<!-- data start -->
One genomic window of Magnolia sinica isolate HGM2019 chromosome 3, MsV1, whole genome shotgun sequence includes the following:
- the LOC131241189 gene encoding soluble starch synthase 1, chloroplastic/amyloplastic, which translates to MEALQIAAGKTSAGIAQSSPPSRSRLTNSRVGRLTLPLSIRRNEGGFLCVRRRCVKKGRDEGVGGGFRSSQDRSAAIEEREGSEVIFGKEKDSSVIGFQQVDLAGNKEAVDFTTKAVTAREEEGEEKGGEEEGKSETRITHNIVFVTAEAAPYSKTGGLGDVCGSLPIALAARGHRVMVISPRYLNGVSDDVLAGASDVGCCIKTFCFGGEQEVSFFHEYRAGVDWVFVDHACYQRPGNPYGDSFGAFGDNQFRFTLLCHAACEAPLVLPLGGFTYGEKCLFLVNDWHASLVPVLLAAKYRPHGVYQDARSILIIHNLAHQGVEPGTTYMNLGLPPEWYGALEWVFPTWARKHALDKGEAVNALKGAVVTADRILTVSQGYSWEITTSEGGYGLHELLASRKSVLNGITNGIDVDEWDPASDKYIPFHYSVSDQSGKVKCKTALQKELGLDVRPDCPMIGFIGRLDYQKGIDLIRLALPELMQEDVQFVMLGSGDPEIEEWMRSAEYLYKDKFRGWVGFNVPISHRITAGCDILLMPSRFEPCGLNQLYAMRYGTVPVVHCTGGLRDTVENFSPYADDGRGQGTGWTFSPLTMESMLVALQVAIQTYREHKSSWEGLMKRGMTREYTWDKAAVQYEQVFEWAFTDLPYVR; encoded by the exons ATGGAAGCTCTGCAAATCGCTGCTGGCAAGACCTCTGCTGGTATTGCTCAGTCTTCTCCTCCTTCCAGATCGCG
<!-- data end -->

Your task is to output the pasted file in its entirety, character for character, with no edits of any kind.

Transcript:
One genomic window of Magnolia sinica isolate HGM2019 chromosome 3, MsV1, whole genome shotgun sequence includes the following:
- the LOC131241189 gene encoding soluble starch synthase 1, chloroplastic/amyloplastic, which translates to MEALQIAAGKTSAGIAQSSPPSRSRLTNSRVGRLTLPLSIRRNEGGFLCVRRRCVKKGRDEGVGGGFRSSQDRSAAIEEREGSEVIFGKEKDSSVIGFQQVDLAGNKEAVDFTTKAVTAREEEGEEKGGEEEGKSETRITHNIVFVTAEAAPYSKTGGLGDVCGSLPIALAARGHRVMVISPRYLNGVSDDVLAGASDVGCCIKTFCFGGEQEVSFFHEYRAGVDWVFVDHACYQRPGNPYGDSFGAFGDNQFRFTLLCHAACEAPLVLPLGGFTYGEKCLFLVNDWHASLVPVLLAAKYRPHGVYQDARSILIIHNLAHQGVEPGTTYMNLGLPPEWYGALEWVFPTWARKHALDKGEAVNALKGAVVTADRILTVSQGYSWEITTSEGGYGLHELLASRKSVLNGITNGIDVDEWDPASDKYIPFHYSVSDQSGKVKCKTALQKELGLDVRPDCPMIGFIGRLDYQKGIDLIRLALPELMQEDVQFVMLGSGDPEIEEWMRSAEYLYKDKFRGWVGFNVPISHRITAGCDILLMPSRFEPCGLNQLYAMRYGTVPVVHCTGGLRDTVENFSPYADDGRGQGTGWTFSPLTMESMLVALQVAIQTYREHKSSWEGLMKRGMTREYTWDKAAVQYEQVFEWAFTDLPYVR; encoded by the exons ATGGAAGCTCTGCAAATCGCTGCTGGCAAGACCTCTGCTGGTATTGCTCAGTCTTCTCCTCCTTCCAGATCGCG